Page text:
Oddly I am kind of surprised people don’t talk about this next topic more … this whole ‘portion size’ discussion.
To me <in my pea like brain> portion size is related to its ‘health delivery.’
If it is healthy I would maximize the size of the portion as far as I could … and if it is unhealthy I would optimize my minimum size. By the way … this trend doesn’t only apply to the food industry.
Anyway. I imagine the real point is that people will always purchase things bad for them. Therefore while it may sound crafty cleverly dastardly … unhealthy food manufacturers should be trying to simply make people feel better about buying their unhealthy stuff. If that is portion size … go for it. If it is something else … give it a shot.
Am I really giving this advice <you may ask>? Yup.
Healthy is in the eye of the beholder mostly because no one has defined ‘healthy’ simply enough that any schmuck like me can understand. While I certainly can grasp that a cookie dough icing covered chocolate dipped cake is unhealthy … someone will tell me that if I cut back on other things it can give me ‘the protein I need’ <or insert whatever justification you want in here>.
Heck. Starbucks sells these amazingly tasty things called cakepops which make your head explode with the sugar content and they claim it is under 200 calories.
No one has any meaningful guard rails built around what healthy eating truly means to the everyday person … therefore … we will build our own guard rails.
Collective bargaining is a weapon of survival. Daily deal giants such as Groupon and LivingSocial have paved the way for Americans to score deals on everything and anything. People don’t expect or want to pay full price ever again and collectively demand better deals and offerings in the palm of their hand, each morning.
Implication for brands: Integrate daily deals with customer loyalty programs. To compensate for downward pressure on margins, daily deal technology needs to segment customers that are already bargaining and offer more personalized deals to heavy users.
- Bruce thought: Well. Unfortunately I am not so sure I agree with the folks at Burnett. Deals are part of the mix but I tend to believe people just want transparency. They are willing to pay ‘full price’ if it matches their internal value compass. Simply to suggest ‘let’s make a deal’ with regard to everyone and anything <especially considering the Leo’s are talking specifically to ‘brands’> is simplistically and irresponsibly wrong <as well as misguided>. In fact … using Burnett words … ‘deals are in the eyes of the beholder.’ Look. I am not smart enough to be a prognosticator and see into the future. Groupon and LivingSocial may not even exist in 4 years. Heck. If I were telling Facebook what to do I would be telling them to already be thinking about how to dissolve Facebook and introduce the next new generation <some call that ‘planned obseletion’>.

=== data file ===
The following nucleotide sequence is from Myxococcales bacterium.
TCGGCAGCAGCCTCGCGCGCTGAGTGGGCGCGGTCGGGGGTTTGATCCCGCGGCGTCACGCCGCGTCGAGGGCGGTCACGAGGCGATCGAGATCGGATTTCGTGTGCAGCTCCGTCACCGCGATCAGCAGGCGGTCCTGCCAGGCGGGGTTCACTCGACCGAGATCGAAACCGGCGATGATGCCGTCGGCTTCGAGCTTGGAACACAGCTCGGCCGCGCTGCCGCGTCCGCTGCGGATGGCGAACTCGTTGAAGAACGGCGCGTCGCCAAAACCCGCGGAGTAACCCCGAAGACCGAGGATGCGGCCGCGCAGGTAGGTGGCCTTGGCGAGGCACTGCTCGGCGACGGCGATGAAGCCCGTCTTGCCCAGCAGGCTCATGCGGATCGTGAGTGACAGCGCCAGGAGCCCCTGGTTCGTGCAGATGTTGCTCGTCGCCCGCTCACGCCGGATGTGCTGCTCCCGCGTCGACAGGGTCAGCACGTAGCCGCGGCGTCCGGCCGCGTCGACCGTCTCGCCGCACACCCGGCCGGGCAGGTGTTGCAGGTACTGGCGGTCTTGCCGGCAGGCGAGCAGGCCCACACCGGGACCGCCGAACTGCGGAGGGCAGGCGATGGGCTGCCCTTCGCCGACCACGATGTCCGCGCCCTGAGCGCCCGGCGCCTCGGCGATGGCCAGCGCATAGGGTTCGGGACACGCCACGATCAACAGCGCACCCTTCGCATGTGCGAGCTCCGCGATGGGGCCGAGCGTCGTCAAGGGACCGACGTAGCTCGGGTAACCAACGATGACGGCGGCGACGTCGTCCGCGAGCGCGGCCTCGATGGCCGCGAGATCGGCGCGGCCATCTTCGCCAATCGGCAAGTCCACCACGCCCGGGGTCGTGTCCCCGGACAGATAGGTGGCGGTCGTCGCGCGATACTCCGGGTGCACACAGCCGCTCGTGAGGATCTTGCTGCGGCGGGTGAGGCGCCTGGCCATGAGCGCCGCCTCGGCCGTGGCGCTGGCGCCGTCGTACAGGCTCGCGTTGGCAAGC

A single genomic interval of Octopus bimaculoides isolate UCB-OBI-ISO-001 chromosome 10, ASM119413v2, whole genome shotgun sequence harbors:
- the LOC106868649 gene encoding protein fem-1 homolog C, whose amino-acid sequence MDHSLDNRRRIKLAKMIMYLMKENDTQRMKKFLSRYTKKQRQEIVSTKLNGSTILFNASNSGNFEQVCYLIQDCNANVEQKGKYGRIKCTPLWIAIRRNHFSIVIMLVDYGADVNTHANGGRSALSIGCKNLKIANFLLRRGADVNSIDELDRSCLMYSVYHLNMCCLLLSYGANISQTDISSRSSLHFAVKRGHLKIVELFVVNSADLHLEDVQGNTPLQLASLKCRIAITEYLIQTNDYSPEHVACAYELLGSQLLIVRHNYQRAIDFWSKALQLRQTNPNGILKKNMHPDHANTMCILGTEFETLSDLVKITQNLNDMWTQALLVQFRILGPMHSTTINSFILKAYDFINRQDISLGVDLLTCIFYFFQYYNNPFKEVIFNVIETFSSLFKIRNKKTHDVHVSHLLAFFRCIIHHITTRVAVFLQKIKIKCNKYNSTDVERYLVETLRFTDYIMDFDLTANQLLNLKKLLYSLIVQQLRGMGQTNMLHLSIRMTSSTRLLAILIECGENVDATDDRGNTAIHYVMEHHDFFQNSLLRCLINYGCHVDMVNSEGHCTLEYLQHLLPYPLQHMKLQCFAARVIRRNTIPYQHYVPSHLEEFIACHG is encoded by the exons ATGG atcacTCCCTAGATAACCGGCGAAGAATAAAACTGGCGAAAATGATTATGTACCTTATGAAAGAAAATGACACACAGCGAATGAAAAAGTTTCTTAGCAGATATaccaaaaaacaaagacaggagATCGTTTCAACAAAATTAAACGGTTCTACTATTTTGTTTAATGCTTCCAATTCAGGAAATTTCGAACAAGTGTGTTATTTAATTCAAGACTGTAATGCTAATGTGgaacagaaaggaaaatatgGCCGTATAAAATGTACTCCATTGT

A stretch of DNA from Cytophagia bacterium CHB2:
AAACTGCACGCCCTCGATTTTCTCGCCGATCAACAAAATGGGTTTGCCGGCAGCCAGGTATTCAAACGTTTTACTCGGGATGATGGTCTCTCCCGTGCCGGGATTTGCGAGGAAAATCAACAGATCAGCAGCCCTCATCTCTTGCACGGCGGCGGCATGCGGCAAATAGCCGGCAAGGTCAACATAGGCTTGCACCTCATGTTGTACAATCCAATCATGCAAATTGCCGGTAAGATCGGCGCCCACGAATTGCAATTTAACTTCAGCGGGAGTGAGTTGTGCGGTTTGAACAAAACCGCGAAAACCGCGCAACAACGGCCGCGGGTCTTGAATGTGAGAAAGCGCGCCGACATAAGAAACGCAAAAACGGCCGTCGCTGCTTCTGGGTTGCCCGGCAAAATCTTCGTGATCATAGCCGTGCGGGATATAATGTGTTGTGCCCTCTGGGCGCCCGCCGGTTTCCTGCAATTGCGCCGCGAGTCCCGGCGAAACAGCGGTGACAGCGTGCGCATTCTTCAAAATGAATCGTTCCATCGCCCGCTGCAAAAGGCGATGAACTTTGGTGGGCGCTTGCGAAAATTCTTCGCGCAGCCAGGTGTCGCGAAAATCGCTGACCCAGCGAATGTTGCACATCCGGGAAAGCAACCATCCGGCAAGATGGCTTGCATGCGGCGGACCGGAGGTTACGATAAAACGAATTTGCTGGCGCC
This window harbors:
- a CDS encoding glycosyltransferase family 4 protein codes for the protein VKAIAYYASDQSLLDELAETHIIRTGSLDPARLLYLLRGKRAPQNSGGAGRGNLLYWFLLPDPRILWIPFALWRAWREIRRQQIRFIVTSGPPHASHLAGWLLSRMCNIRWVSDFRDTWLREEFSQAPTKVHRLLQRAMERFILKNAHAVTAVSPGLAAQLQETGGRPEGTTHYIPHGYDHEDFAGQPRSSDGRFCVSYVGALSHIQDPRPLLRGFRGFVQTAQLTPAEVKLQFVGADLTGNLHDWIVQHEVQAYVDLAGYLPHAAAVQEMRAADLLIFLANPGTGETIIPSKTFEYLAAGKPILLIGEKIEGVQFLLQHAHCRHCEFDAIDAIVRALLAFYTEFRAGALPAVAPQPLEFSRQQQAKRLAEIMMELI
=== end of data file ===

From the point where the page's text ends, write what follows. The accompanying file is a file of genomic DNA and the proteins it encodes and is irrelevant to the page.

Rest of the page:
The whole idea of ‘not being able to charge a full price’ or ‘a higher price than someone else’ seems ludicrous to me.
Social/mobile technology: abandon the novel, embrace the practical.
There will be 20+ million new smartphone users in … well … whatever year you want to focus on. These users want to leverage social platforms and mobile in their shopping and buying repertoire, but they need mobile and social to add value, not noise. Implication for brands: To activate shoppers through social and mobile marketers need to identify the problems shoppers are trying to solve and provide informed solutions. Brands that don’t provide practical experiences will be ignored.
- Bruce thought: oops. This is a cultural change? Uhm. Not in my world. This is a technological innovation … which feeds into an overall cultural desire <which I don’t understand why it isn’t discussed more often>. The overall cultural desire? Mobility. Simple as that. We want our world on the go as much as possible. Why? It makes us independent of … well … stuff & things & infrastructure. Geez. Why do you think cars became so popular so fast in our culture?
If I can get it on a smartphone? Amen brother. A wristwatch? Cool. In my wallet? Yahoo. As for practicality … well … Burnett is smarter than this. Anything ‘cool’ will have some initial purchase power … I don’t care if it is technology or clothes … but inevitably f it isn’t practical <or offers some practical functional value> it ain’t gonna last. That is not a cultural shift … that is a cultural reality.
That was their thoughts.
You probably know by now if you have made it this far that I think these Leo Burnett thoughts are fairly pedantic but have some good basics to keep in mind.
But what I think they missed.
And this is a biggie.
The relationship between being comfortable and uncomfortable has been irrevocably changed.
- We are in an age of constant uncomfortableness.
We are uneasy these days.
Call it being more risk averse.
Call it finding space, and decisions, that provide some basis of comfort and predictability. Call it ‘choice … or non choice … based on fear.’
Call it anything you want but businesses and people are taking less risk.
And putting more value on ‘safe.’
At its worst … people are living in fear. Heck. Businesses are living on fear.
And media constantly feeds the fear. Our kids are not safe walking to school … shit … they aren’t safe in school. Terrorists are around every corner. Big business runs the world conspiracies. Banks will fail tomorrow.
We fear living today because we are sure tomorrow is going to crumble before our eyes.
Bruce thought: This fear creates uneasiness in almost everything we do. It affects us by having us seek safe havens. Comfortable places to rest our minds. It affects us by having us take no, or significantly less, chances. It affects brand choice, starting business choice, school choice, spending choice and … well … living every day life choice. Oh. And it affects society.
Just something to keep in mind.
I am done.
To be fair to the typically smart folk at Leo Burnett … it is always easier to edit than to create. It is easy for me to nitpick their words & hack up their thoughts & criticize. They studied, thought and created. I may not agree with their thoughts but my job was easier than theirs.
And in the end … because I shared their thoughts and mine … you get to study, think and create your own thoughts.